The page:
Immigration is one of the most complex issues of our time in the United States and around the world. Enforcing immigration law in the U.S. involves a mix of courts and executive agencies with lots of opportunities for confusion, miscommunication, and changes in approach from administration to administration. While these things are nothing new, they take on a new dimension when the lives of undocumented immigrants and asylum seekers are at stake.
Shoba Sivaprasad Wadhia
, Samuel Weiss Faculty Scholar and Founding Director of the Center for Immigrants’ Rights Clinic at Penn State Law in University Park, is an expert in immigration law and joins us this week to discuss how discretion, checks and balances, and the rule of law figure into immigration enforcement — particularly in the Trump administration. Her new book, Banned: Immigration Enforcement in the Time of Trump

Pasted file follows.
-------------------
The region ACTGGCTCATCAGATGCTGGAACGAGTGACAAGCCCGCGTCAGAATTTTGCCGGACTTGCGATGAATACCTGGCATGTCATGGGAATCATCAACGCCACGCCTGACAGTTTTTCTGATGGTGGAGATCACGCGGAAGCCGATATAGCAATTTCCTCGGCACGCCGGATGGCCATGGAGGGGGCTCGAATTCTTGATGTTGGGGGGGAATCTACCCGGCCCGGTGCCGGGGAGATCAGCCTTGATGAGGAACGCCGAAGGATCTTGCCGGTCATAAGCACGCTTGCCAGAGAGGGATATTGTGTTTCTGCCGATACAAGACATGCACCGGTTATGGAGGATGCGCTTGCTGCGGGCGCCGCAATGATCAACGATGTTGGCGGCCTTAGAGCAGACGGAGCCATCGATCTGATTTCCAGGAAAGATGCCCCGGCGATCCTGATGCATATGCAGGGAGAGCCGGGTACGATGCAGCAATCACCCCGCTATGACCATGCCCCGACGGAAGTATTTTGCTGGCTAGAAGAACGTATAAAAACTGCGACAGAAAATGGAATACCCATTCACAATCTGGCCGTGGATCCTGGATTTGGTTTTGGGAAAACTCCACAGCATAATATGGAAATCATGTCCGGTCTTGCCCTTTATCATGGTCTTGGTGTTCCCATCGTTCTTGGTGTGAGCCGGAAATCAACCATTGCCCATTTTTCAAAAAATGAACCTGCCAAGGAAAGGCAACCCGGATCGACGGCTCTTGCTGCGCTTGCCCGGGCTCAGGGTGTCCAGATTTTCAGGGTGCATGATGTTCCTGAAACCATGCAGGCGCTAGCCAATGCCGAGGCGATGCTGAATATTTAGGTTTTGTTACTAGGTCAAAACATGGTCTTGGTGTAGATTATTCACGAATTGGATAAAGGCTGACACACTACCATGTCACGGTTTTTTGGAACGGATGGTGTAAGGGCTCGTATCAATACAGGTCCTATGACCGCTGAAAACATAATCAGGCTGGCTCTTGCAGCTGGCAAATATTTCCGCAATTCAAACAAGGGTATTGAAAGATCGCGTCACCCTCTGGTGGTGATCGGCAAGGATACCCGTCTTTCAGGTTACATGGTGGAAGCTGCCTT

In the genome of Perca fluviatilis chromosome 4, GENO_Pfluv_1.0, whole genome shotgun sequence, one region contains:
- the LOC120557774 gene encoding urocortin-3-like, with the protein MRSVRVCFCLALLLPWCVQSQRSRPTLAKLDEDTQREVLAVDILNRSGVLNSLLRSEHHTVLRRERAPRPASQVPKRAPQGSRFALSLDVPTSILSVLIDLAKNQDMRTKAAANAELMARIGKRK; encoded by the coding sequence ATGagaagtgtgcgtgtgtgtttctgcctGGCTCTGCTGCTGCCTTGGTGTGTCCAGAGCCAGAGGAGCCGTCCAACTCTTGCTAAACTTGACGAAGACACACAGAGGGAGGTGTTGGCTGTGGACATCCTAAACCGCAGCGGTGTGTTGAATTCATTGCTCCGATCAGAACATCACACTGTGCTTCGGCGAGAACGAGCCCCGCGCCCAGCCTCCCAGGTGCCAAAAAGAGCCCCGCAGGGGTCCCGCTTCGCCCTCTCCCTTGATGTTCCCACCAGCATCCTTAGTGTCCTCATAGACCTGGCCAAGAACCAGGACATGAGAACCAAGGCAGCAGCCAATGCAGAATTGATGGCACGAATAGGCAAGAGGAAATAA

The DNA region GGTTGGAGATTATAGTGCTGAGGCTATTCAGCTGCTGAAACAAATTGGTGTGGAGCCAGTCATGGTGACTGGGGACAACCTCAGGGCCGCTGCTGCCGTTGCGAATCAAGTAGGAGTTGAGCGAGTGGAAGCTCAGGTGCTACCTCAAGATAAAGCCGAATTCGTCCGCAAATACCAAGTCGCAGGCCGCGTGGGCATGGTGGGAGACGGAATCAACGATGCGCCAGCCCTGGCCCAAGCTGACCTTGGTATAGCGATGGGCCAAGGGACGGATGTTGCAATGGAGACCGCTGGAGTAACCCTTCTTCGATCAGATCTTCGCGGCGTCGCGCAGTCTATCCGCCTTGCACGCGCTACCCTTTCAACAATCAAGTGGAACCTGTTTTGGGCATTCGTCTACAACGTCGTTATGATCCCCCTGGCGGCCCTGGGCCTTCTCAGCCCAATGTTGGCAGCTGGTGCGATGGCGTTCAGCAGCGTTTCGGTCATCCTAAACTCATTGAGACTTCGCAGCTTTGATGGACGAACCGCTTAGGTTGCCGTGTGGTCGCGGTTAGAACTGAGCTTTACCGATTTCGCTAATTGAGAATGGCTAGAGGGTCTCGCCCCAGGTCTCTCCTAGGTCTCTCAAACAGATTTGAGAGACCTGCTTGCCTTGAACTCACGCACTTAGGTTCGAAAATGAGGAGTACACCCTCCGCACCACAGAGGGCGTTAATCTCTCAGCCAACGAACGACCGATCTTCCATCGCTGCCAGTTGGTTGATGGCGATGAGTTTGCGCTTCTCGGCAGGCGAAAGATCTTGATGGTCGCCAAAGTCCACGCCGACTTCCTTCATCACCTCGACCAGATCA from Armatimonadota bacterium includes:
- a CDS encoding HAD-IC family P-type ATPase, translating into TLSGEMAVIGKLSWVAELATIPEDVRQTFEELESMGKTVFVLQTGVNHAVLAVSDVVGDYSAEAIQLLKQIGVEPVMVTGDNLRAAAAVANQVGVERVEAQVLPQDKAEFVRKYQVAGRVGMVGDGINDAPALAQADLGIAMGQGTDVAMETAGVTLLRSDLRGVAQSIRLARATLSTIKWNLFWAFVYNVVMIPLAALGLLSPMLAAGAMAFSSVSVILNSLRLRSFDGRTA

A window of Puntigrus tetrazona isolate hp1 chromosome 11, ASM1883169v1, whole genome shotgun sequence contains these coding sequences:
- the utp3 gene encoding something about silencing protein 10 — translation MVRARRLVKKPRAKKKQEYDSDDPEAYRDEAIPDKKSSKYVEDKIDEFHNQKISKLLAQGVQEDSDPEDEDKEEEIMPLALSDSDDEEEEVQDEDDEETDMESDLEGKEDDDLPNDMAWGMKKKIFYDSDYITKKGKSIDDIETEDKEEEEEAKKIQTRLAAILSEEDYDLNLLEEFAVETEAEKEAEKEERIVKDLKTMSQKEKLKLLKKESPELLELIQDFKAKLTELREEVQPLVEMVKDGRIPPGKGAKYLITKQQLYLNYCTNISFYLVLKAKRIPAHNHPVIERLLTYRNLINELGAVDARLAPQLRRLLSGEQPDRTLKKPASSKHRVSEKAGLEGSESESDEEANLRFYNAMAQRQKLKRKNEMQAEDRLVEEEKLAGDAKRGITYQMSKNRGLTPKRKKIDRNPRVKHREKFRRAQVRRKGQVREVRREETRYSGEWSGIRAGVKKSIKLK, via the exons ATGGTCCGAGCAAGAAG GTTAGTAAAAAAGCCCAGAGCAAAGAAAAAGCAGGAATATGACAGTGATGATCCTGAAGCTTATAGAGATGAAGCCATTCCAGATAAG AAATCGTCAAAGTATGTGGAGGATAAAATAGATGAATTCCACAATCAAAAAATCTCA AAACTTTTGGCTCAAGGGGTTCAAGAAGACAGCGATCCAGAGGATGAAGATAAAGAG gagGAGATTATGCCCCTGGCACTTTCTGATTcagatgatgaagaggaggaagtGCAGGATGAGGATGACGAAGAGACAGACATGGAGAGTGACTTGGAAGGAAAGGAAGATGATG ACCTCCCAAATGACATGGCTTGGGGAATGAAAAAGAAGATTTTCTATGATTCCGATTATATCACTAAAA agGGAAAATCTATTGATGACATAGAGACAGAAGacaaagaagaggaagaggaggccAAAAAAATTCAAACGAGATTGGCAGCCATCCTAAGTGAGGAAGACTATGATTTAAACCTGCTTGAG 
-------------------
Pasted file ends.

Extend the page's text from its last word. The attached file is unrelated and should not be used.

(New York University Press, 2019), includes interviews with former immigration officials and people impacted by the Trump administration’s immigration policies.
Democracy Works is created by the McCourtney Institute for Democracy at Penn State and recorded at WPSU Penn State, central Pennsylvania’s NPR station.